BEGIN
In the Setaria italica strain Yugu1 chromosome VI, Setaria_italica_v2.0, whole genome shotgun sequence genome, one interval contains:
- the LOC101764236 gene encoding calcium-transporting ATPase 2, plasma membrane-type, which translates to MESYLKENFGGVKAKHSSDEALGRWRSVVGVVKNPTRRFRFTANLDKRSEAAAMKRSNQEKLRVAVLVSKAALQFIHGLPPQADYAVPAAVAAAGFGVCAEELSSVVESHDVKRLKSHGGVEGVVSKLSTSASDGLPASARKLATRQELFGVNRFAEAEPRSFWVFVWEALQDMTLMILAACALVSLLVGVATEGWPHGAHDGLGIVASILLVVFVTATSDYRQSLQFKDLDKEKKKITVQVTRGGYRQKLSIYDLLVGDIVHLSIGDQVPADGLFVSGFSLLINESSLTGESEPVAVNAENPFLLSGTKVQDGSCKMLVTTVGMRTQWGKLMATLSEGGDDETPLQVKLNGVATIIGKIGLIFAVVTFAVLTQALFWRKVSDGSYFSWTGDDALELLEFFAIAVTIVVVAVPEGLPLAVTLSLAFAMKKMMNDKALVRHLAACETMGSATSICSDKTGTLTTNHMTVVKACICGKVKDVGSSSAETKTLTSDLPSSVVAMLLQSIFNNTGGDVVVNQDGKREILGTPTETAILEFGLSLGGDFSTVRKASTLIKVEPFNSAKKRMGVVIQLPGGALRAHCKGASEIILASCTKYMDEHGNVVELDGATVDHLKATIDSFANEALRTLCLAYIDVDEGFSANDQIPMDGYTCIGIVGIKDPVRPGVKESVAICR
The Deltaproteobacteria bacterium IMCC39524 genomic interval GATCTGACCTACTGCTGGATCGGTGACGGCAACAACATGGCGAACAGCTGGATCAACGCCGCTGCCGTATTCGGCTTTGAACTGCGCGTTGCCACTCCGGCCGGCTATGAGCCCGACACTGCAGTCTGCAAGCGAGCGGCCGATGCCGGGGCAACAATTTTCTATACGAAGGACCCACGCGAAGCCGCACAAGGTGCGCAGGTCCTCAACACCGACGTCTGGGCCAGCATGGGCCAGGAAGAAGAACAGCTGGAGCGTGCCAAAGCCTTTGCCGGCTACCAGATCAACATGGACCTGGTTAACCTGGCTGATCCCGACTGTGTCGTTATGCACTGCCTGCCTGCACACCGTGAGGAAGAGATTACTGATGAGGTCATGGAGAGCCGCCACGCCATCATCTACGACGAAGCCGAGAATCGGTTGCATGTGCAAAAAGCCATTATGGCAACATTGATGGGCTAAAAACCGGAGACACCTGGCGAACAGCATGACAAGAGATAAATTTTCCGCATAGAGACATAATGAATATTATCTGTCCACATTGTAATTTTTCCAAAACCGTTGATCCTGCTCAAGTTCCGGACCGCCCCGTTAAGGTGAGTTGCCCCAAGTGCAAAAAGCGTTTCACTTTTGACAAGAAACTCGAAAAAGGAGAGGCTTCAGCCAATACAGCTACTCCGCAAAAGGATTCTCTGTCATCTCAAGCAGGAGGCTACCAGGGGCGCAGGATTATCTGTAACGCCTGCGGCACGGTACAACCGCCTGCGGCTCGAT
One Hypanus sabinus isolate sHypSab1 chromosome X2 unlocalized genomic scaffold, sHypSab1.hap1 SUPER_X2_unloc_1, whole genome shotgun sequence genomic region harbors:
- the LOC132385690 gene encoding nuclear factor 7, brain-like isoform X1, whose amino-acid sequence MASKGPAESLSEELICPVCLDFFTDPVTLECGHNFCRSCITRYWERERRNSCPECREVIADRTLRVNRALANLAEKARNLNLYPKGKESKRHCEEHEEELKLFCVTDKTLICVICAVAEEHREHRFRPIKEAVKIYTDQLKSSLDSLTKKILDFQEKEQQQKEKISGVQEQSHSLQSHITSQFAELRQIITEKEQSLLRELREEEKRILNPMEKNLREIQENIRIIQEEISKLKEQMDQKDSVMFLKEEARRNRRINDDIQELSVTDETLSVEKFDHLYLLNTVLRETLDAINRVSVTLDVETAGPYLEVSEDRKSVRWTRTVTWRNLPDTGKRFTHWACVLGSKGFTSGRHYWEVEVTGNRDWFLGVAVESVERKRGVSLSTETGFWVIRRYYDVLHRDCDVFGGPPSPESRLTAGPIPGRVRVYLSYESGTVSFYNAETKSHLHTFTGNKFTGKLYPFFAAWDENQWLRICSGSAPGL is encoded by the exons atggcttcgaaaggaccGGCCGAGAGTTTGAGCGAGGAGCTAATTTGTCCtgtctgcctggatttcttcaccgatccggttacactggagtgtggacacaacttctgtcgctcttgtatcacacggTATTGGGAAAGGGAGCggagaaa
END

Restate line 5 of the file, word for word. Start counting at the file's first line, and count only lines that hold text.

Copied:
- the LOC132385690 gene encoding nuclear factor 7, brain-like isoform X1, whose amino-acid sequence MASKGPAESLSEELICPVCLDFFTDPVTLECGHNFCRSCITRYWERERRNSCPECREVIADRTLRVNRALANLAEKARNLNLYPKGKESKRHCEEHEEELKLFCVTDKTLICVICAVAEEHREHRFRPIKEAVKIYTDQLKSSLDSLTKKILDFQEKEQQQKEKISGVQEQSHSLQSHITSQFAELRQIITEKEQSLLRELREEEKRILNPMEKNLREIQENIRIIQEEISKLKEQMDQKDSVMFLKEEARRNRRINDDIQELSVTDETLSVEKFDHLYLLNTVLRETLDAINRVSVTLDVETAGPYLEVSEDRKSVRWTRTVTWRNLPDTGKRFTHWACVLGSKGFTSGRHYWEVEVTGNRDWFLGVAVESVERKRGVSLSTETGFWVIRRYYDVLHRDCDVFGGPPSPESRLTAGPIPGRVRVYLSYESGTVSFYNAETKSHLHTFTGNKFTGKLYPFFAAWDENQWLRICSGSAPGL is encoded by the exons atggcttcgaaaggaccGGCCGAGAGTTTGAGCGAGGAGCTAATTTGTCCtgtctgcctggatttcttcaccgatccggttacactggagtgtggacacaacttctgtcgctcttgtatcacacggTATTGGGAAAGGGAGCggagaaa